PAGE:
On Wednesday, temperatures will reach 38° to 39° Celsius on the mainland and 35° Celsius on the islands while they will rise further to 40° to 41° Celsius on Thursday. A temporary respite is expected on Friday and Saturday when temperatures will drop by 2 to 3 degrees, but a new heatwave is expected on June 26th.
In Attica, the heat will peak on Wednesday and Thursday with temperatures reaching 38° to 39° Celsius.
At the same time, there is a warning for rainstorms on the hottest day of the week.
— Theodoros Kolydas (@KolydasT) June 19, 2022
Extreme temperatures hit Spain and France
Spain, France, and other western European nations sweltered over the weekend under a blistering June heatwave that has sparked forest fires and concerns that such early summer blasts of hot weather will now become the norm.
The popular French southwestern seaside resort of Biarritz saw its highest all-time temperature of 42.9° Celsius (109.2° Fahrenheit) on Saturday afternoon, state forecaster Meteo France said as authorities urged vigilance from the central western coast down to the Spanish border.
Many parts of the region surpassed 40° Celsius although storms were expected on the Atlantic coast on Sunday evening—the first signs that the stifling temperatures will “gradually regress to concern only the eastern part of the country,” the weather service reported.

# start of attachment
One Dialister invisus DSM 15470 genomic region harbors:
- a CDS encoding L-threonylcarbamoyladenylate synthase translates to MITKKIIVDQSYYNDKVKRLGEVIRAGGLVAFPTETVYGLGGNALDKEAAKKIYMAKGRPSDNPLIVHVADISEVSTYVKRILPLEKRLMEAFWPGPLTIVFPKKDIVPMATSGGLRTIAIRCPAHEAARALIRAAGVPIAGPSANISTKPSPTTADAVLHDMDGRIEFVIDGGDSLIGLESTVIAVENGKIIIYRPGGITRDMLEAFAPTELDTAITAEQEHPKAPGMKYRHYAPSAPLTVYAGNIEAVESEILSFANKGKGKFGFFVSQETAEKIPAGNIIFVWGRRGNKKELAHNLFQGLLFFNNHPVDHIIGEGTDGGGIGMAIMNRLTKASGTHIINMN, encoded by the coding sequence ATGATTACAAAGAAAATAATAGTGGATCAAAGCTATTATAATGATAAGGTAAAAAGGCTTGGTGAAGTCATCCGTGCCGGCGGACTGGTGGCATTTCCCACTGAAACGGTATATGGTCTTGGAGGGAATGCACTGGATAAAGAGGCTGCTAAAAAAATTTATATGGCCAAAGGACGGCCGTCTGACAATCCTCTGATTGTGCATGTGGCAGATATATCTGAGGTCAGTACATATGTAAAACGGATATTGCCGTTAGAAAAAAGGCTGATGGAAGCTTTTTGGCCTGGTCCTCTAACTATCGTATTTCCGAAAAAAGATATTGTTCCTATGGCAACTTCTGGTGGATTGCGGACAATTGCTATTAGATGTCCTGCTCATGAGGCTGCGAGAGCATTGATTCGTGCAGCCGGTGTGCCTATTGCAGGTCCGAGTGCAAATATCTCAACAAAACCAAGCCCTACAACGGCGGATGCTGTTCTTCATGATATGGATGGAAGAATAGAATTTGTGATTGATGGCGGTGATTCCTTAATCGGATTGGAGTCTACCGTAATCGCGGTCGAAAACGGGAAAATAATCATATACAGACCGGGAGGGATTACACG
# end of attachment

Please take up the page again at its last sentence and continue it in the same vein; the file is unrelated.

“This is the earliest heatwave ever recorded in France” since 1947, said Matthieu Sorel, a climatologist at Meteo France, as June records fell in a dozen areas, leading him to call the weather a “marker of climate change.”
Greece 2021 heatwave was among the most intense in recent history
Greece experienced one of the more intense heatwaves in recent memory in July and August 2021. The town of Makrakomi in Greece’s Phthiotis region recorded a jaw-dropping 46.3C (115.3F), which was officially the highest ever to be recorded in Greece’s network of hundreds of stations operated by the National Observatory of Athens (NOA).
The unprecedented 2021 heatwave was also responsible for the catastrophic fires in Evia and Attica—amongst other places—that burned an area almost twice the size of New York City.